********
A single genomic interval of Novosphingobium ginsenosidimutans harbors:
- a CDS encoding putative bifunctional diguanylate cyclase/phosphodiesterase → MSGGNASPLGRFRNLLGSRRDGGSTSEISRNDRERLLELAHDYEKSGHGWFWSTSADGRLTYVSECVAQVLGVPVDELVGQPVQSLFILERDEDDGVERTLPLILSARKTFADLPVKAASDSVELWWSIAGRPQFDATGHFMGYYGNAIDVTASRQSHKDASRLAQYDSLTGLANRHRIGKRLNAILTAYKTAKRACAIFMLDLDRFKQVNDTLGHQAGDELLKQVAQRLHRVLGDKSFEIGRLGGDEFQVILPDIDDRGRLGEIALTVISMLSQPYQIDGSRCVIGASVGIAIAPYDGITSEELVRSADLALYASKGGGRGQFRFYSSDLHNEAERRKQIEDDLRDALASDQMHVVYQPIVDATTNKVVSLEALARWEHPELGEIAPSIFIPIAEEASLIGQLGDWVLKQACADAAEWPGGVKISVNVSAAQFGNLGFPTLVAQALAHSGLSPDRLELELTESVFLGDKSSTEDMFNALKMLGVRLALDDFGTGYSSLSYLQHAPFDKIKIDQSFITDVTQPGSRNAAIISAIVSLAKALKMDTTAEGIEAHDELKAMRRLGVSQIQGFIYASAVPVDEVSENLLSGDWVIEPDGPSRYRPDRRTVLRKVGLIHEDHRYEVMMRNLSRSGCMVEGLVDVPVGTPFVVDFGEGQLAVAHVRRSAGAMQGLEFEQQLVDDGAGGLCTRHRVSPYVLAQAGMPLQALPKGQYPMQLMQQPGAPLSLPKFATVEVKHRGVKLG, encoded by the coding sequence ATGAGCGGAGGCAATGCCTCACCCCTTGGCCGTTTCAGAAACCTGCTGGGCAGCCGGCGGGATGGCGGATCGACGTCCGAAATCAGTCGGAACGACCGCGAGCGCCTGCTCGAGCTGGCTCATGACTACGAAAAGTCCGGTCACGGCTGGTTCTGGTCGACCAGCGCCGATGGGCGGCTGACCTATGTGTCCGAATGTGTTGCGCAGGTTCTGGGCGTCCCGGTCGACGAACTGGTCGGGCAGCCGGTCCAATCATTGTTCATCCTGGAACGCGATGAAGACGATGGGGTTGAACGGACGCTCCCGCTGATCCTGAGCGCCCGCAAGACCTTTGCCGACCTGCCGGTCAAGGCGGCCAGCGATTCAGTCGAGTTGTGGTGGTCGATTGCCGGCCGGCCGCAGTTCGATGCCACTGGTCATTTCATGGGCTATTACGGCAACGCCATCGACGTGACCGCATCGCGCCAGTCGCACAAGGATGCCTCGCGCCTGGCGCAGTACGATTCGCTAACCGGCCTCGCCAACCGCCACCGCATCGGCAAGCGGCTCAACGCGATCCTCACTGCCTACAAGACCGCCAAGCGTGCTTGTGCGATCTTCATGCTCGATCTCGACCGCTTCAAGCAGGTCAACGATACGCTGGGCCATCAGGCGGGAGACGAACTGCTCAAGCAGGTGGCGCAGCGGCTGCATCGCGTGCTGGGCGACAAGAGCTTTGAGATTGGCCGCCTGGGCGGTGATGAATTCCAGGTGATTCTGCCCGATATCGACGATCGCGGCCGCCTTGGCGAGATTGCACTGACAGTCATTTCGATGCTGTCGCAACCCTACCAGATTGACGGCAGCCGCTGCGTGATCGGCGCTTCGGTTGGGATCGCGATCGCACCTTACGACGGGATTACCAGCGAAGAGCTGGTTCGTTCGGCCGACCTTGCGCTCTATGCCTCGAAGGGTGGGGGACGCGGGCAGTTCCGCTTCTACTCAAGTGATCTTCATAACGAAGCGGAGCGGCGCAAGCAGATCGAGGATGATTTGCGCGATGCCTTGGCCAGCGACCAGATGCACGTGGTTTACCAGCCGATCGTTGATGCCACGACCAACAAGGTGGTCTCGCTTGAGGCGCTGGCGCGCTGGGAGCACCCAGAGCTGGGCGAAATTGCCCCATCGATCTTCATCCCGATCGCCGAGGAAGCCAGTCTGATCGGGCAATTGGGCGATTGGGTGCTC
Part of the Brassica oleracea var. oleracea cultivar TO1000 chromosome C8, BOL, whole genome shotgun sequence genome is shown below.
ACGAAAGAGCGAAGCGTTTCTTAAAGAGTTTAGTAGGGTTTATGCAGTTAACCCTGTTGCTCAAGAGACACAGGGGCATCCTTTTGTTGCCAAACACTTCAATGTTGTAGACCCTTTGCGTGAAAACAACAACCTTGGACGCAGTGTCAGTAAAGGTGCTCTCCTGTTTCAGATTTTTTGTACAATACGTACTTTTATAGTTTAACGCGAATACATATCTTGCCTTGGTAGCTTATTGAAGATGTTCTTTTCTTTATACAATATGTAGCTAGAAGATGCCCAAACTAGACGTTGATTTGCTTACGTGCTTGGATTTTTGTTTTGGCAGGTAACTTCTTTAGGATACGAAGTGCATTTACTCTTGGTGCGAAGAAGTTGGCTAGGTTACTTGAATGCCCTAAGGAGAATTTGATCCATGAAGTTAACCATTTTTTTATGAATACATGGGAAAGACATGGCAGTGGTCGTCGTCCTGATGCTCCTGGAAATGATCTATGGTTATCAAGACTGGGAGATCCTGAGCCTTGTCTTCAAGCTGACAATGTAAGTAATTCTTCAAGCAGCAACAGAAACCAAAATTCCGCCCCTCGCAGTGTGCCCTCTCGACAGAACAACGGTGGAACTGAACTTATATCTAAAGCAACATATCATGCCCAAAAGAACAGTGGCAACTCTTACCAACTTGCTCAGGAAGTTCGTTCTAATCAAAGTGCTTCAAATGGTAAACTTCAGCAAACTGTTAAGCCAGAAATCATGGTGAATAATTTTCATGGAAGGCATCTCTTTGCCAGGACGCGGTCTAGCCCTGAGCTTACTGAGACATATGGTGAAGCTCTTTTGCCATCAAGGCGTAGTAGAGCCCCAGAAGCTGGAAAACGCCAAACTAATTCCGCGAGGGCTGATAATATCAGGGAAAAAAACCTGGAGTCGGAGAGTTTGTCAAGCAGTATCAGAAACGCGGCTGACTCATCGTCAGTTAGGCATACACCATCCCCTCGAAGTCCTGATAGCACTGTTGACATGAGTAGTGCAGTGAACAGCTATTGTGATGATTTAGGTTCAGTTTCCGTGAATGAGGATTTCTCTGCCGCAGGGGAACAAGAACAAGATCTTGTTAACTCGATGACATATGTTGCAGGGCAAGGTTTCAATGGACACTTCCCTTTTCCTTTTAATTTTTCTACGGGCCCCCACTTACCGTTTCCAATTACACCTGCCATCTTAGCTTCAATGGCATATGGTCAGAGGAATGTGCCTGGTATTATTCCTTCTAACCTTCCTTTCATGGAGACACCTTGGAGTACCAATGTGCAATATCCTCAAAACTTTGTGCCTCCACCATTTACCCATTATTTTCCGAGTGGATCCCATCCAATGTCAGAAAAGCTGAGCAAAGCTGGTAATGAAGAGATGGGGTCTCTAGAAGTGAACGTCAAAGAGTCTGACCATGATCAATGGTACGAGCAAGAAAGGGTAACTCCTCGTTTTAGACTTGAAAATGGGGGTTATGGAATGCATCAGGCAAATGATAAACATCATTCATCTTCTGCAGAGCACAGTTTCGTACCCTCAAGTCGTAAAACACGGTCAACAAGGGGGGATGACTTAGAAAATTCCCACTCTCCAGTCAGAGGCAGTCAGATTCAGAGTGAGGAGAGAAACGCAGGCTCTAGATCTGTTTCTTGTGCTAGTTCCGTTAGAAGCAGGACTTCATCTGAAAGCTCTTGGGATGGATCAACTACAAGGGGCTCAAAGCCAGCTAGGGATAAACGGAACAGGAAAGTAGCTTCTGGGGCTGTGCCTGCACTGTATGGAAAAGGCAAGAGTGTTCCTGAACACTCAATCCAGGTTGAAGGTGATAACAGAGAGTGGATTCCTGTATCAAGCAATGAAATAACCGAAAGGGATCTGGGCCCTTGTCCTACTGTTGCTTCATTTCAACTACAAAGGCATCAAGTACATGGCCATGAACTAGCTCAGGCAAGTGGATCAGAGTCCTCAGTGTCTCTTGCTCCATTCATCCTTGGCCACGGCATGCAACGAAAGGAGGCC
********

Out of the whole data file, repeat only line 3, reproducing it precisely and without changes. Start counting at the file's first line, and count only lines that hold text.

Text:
Part of the Brassica oleracea var. oleracea cultivar TO1000 chromosome C8, BOL, whole genome shotgun sequence genome is shown below.